Back in April, I wrote about potato planter bags. It’s been hard, but I’ve been patient, and today I got to harvest the first full bag of taters! Since potatoes grow underground, you have to plant them and have faith they’re doing something. Last summer we weren’t terribly successful, which just added to the suspense this year.
As a recap, the best potatoes to plant are actual seed potatoes. Grocery store potatoes can be planted, but now many growers treat them with something to prevent eyes from growing. The eyes are where they new plants originate so, no eyes, no new plants. Each seed potato should have a few eyes. Cut the potato so each eye is on a separate piece, then plant each piece. I couldn’t remember, but Charlie said he cute each of our seed potatoes into four pieces, and each bag had just four pieces, or one potato, each.
Each planter bag started with the potatoes planted in just a few inches of soil. As the plants grow, the leaves and stalks are covered with more soil. The potatoes grow from the covered stalks. Once the plant stops growing and the leaves die, the potatoes are ready to be harvested. Some of our bags are ready, but some are still growing.
I’ve cheated and pulled out a few potatoes in the last few weeks. Today, I went for it, and emptied a bag of Yukon Gold. I tried to just dig straight from the bag, but that gets pretty cramped. We had an old tub out back, so I dumped the bag of soil into the tub. This gave me more room to move the soil around.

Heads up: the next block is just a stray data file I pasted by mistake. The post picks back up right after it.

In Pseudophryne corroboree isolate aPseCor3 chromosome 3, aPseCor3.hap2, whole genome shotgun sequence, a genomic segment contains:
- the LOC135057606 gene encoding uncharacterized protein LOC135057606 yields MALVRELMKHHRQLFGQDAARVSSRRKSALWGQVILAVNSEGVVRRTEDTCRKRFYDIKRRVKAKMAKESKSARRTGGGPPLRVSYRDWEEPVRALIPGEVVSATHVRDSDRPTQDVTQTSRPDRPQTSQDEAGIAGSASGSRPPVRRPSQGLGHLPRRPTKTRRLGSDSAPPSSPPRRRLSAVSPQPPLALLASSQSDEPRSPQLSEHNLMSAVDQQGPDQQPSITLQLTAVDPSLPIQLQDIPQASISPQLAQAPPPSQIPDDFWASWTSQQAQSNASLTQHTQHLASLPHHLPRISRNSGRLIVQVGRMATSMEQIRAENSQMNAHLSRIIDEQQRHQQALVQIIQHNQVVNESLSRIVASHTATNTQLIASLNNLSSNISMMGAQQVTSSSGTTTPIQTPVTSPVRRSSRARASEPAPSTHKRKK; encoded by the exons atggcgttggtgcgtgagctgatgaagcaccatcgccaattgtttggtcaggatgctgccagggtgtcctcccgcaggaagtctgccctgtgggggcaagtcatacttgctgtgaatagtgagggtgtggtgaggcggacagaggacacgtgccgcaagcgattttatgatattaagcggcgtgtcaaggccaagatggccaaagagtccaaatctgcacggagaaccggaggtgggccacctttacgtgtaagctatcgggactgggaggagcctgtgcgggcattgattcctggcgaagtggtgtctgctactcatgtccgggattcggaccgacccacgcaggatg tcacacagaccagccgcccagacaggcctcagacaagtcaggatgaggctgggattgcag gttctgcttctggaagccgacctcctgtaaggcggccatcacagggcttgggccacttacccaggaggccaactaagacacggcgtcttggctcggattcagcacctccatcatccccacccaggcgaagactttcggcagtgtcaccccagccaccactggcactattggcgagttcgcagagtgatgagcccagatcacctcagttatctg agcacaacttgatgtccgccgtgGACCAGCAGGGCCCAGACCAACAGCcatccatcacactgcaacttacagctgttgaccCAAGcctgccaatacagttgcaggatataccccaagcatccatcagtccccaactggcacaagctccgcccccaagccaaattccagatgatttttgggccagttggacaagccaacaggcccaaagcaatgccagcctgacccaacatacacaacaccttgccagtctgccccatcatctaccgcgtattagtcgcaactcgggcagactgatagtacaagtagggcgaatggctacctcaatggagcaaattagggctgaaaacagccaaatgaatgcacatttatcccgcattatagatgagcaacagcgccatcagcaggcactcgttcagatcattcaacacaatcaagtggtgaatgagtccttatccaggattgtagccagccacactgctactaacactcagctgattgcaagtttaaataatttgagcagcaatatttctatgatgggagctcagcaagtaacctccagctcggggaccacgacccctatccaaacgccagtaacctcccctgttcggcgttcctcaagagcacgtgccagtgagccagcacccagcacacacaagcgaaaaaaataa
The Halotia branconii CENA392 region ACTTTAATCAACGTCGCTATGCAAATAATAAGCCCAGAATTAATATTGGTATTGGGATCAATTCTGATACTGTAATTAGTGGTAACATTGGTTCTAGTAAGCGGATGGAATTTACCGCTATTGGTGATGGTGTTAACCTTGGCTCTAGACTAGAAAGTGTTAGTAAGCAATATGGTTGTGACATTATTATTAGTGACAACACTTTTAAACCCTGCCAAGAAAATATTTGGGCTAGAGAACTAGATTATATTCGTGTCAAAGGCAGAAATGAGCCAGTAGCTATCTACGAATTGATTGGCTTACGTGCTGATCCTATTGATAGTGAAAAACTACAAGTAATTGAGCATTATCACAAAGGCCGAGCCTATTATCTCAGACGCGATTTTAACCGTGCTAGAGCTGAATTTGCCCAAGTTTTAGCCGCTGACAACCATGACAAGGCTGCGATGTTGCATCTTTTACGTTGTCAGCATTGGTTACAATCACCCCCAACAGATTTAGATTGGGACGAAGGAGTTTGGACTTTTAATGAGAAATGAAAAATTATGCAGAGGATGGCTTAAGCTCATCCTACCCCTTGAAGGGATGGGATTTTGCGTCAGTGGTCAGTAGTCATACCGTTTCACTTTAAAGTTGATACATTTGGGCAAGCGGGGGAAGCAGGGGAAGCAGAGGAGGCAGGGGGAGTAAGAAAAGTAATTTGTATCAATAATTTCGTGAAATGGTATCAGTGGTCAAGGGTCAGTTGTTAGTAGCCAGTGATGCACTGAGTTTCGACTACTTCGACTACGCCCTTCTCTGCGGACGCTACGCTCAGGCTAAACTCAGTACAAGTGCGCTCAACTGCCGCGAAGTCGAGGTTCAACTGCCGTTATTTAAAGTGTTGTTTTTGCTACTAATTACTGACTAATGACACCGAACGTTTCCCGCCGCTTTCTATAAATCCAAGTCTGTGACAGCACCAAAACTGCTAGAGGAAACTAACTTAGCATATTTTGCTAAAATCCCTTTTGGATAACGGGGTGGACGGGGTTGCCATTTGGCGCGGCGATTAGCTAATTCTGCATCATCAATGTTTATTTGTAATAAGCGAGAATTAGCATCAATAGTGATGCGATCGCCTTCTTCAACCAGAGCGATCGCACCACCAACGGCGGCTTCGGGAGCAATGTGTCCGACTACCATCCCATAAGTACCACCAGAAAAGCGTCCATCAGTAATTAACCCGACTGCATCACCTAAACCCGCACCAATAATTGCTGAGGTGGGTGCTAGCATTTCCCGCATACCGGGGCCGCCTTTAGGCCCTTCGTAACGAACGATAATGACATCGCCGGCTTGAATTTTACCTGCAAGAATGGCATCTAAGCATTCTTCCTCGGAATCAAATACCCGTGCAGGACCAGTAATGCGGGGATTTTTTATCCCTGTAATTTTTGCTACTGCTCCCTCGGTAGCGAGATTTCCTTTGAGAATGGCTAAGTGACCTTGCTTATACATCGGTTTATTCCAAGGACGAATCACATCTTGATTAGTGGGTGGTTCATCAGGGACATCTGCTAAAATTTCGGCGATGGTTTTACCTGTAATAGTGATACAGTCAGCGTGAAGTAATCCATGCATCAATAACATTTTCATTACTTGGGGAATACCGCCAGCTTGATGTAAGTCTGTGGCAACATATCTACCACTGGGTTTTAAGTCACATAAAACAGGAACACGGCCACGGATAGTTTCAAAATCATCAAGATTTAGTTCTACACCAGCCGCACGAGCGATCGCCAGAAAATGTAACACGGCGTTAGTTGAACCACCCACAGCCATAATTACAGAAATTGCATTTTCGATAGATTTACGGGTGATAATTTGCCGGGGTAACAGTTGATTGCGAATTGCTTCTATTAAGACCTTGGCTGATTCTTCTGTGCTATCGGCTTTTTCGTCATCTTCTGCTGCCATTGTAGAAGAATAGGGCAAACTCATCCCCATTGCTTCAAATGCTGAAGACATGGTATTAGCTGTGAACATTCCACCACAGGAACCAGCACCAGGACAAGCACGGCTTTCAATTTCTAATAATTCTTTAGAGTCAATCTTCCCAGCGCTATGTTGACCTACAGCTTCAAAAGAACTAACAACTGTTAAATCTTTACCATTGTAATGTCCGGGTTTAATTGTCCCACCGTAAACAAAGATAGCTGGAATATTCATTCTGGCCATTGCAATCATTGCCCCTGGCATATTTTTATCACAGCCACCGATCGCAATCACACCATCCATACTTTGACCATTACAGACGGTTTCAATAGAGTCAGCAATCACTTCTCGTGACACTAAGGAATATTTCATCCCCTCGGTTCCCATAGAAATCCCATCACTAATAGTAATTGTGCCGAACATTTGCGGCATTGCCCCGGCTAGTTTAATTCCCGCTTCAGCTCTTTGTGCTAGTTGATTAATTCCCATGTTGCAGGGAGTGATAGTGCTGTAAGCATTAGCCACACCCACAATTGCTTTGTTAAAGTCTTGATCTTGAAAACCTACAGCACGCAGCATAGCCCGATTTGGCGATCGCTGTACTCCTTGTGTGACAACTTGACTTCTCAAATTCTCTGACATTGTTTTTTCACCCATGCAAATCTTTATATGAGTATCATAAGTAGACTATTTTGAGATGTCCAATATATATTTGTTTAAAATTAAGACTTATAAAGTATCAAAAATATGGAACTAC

At first, I was scraping the dirt away and looking carefully for any signs of life. I found a little worm, but that didn’t count. After a few layers of dirt were removed, potatoes started showing themselves.
I dug and dug, and felt like I was on an archaeological expedition. I didn’t want to miss any potatoes, and I didn’t want to slice into any of them with my little spade. The deeper I got, the more potatoes there were. Most of them were pretty good size, but some of them were teeny. They were like little potato beads.
I took them in and scrubbed them off. (A fingernail brush works well.) I was pretty happy with the outcome, especially since this started with four little potato pieces. See how cute the little ones are?
This crop may not have been as many as we were hoping for, but it was definitely more than we got last year. There is definitely enough to make something yummy. Grilled potatoes and onions is sounding good.
This is just the beginning. There are still 10 bags on the patio, of all different colors and varieties. I’ll be harvesting them over the next couple of weeks and coming up with fun ways to cook them.
This is one of those projects anyone can try, even if you have very limited space. And I have to say, I was super surprised at how much better really fresh potatoes taste than those you get at the store. If you missed the original potato planter bag post, you can find it here: